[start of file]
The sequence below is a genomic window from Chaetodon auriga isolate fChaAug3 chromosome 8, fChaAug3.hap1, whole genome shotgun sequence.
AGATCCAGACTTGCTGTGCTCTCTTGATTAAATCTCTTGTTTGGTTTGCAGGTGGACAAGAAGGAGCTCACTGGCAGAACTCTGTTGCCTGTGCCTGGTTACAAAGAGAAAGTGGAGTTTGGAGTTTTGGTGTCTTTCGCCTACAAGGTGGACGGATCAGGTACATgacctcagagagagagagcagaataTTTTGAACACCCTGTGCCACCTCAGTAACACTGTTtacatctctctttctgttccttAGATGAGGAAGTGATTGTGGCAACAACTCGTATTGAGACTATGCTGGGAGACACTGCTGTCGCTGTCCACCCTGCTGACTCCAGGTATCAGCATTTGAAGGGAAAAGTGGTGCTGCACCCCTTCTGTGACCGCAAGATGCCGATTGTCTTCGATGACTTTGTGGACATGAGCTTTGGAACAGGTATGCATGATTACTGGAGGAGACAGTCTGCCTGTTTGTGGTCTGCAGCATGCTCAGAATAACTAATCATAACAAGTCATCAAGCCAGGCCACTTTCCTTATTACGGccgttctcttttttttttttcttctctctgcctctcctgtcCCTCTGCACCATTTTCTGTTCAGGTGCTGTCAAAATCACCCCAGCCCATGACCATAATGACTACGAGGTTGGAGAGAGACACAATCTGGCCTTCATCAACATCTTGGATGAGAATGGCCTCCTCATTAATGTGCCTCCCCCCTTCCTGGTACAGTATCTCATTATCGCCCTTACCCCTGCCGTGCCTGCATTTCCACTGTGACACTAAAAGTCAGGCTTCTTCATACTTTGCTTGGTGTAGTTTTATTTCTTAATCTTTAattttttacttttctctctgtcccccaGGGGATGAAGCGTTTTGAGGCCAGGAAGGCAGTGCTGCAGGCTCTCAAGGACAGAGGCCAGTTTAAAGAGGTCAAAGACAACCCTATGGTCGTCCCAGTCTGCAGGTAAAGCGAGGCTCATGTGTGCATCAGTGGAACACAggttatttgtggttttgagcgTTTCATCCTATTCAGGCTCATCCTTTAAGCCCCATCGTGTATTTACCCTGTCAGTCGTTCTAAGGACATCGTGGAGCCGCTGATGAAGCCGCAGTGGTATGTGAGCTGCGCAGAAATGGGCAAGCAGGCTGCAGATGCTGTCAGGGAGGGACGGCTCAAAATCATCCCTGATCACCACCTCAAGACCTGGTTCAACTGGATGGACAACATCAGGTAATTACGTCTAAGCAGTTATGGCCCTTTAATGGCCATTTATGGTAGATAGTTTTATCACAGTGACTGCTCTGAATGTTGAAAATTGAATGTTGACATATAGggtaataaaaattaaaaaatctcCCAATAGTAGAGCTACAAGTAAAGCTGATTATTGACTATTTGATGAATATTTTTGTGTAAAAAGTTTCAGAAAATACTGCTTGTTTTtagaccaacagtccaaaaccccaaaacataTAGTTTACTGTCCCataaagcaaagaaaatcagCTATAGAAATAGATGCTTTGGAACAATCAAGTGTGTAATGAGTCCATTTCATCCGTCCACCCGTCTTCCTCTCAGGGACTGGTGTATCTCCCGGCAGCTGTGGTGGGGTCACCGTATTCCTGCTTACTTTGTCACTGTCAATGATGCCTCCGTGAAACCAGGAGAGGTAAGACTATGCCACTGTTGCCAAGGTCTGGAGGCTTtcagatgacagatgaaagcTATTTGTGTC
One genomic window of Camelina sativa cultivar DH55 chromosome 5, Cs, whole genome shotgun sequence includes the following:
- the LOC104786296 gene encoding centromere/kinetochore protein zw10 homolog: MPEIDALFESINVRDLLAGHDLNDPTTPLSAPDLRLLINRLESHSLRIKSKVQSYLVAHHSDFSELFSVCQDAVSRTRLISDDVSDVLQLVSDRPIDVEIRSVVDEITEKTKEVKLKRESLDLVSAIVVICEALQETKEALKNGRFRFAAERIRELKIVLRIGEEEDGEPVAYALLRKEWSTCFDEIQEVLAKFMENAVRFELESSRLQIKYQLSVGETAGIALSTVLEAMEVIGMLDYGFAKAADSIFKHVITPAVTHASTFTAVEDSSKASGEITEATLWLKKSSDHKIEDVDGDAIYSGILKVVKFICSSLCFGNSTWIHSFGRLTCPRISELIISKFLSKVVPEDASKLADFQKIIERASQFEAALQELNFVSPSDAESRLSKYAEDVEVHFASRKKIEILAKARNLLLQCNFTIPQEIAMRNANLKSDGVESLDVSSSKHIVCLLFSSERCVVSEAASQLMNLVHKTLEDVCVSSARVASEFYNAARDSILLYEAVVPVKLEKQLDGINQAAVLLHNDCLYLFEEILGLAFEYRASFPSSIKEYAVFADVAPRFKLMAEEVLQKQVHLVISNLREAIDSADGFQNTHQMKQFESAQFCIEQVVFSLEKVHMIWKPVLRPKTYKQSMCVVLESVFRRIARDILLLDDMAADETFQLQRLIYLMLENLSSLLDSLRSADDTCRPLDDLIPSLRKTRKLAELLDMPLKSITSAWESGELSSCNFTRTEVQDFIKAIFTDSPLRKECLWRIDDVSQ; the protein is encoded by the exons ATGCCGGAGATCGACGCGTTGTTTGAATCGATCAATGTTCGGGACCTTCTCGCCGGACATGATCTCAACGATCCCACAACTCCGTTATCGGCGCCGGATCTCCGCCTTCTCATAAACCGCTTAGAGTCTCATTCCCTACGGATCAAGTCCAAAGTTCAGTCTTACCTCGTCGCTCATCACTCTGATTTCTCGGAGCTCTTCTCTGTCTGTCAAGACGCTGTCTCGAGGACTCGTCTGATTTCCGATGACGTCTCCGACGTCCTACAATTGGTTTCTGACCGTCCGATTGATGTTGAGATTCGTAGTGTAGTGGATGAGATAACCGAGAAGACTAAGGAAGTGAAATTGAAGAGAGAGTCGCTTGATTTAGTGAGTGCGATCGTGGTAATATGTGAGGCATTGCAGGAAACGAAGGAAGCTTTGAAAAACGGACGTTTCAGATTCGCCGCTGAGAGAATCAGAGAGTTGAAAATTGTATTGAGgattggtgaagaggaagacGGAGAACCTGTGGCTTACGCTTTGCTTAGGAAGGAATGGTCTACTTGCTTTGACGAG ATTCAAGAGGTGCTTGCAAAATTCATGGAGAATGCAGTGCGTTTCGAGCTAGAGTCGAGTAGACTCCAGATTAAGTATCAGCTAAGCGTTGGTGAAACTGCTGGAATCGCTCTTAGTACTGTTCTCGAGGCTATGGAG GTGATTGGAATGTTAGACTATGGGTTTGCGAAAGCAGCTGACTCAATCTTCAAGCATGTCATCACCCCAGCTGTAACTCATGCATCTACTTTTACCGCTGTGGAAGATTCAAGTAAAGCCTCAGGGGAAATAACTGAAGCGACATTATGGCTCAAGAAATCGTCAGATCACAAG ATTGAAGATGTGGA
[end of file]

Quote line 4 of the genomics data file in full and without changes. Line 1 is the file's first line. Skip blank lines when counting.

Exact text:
- the LOC104786296 gene encoding centromere/kinetochore protein zw10 homolog: MPEIDALFESINVRDLLAGHDLNDPTTPLSAPDLRLLINRLESHSLRIKSKVQSYLVAHHSDFSELFSVCQDAVSRTRLISDDVSDVLQLVSDRPIDVEIRSVVDEITEKTKEVKLKRESLDLVSAIVVICEALQETKEALKNGRFRFAAERIRELKIVLRIGEEEDGEPVAYALLRKEWSTCFDEIQEVLAKFMENAVRFELESSRLQIKYQLSVGETAGIALSTVLEAMEVIGMLDYGFAKAADSIFKHVITPAVTHASTFTAVEDSSKASGEITEATLWLKKSSDHKIEDVDGDAIYSGILKVVKFICSSLCFGNSTWIHSFGRLTCPRISELIISKFLSKVVPEDASKLADFQKIIERASQFEAALQELNFVSPSDAESRLSKYAEDVEVHFASRKKIEILAKARNLLLQCNFTIPQEIAMRNANLKSDGVESLDVSSSKHIVCLLFSSERCVVSEAASQLMNLVHKTLEDVCVSSARVASEFYNAARDSILLYEAVVPVKLEKQLDGINQAAVLLHNDCLYLFEEILGLAFEYRASFPSSIKEYAVFADVAPRFKLMAEEVLQKQVHLVISNLREAIDSADGFQNTHQMKQFESAQFCIEQVVFSLEKVHMIWKPVLRPKTYKQSMCVVLESVFRRIARDILLLDDMAADETFQLQRLIYLMLENLSSLLDSLRSADDTCRPLDDLIPSLRKTRKLAELLDMPLKSITSAWESGELSSCNFTRTEVQDFIKAIFTDSPLRKECLWRIDDVSQ; the protein is encoded by the exons ATGCCGGAGATCGACGCGTTGTTTGAATCGATCAATGTTCGGGACCTTCTCGCCGGACATGATCTCAACGATCCCACAACTCCGTTATCGGCGCCGGATCTCCGCCTTCTCATAAACCGCTTAGAGTCTCATTCCCTACGGATCAAGTCCAAAGTTCAGTCTTACCTCGTCGCTCATCACTCTGATTTCTCGGAGCTCTTCTCTGTCTGTCAAGACGCTGTCTCGAGGACTCGTCTGATTTCCGATGACGTCTCCGACGTCCTACAATTGGTTTCTGACCGTCCGATTGATGTTGAGATTCGTAGTGTAGTGGATGAGATAACCGAGAAGACTAAGGAAGTGAAATTGAAGAGAGAGTCGCTTGATTTAGTGAGTGCGATCGTGGTAATATGTGAGGCATTGCAGGAAACGAAGGAAGCTTTGAAAAACGGACGTTTCAGATTCGCCGCTGAGAGAATCAGAGAGTTGAAAATTGTATTGAGgattggtgaagaggaagacGGAGAACCTGTGGCTTACGCTTTGCTTAGGAAGGAATGGTCTACTTGCTTTGACGAG ATTCAAGAGGTGCTTGCAAAATTCATGGAGAATGCAGTGCGTTTCGAGCTAGAGTCGAGTAGACTCCAGATTAAGTATCAGCTAAGCGTTGGTGAAACTGCTGGAATCGCTCTTAGTACTGTTCTCGAGGCTATGGAG GTGATTGGAATGTTAGACTATGGGTTTGCGAAAGCAGCTGACTCAATCTTCAAGCATGTCATCACCCCAGCTGTAACTCATGCATCTACTTTTACCGCTGTGGAAGATTCAAGTAAAGCCTCAGGGGAAATAACTGAAGCGACATTATGGCTCAAGAAATCGTCAGATCACAAG ATTGAAGATGTGGA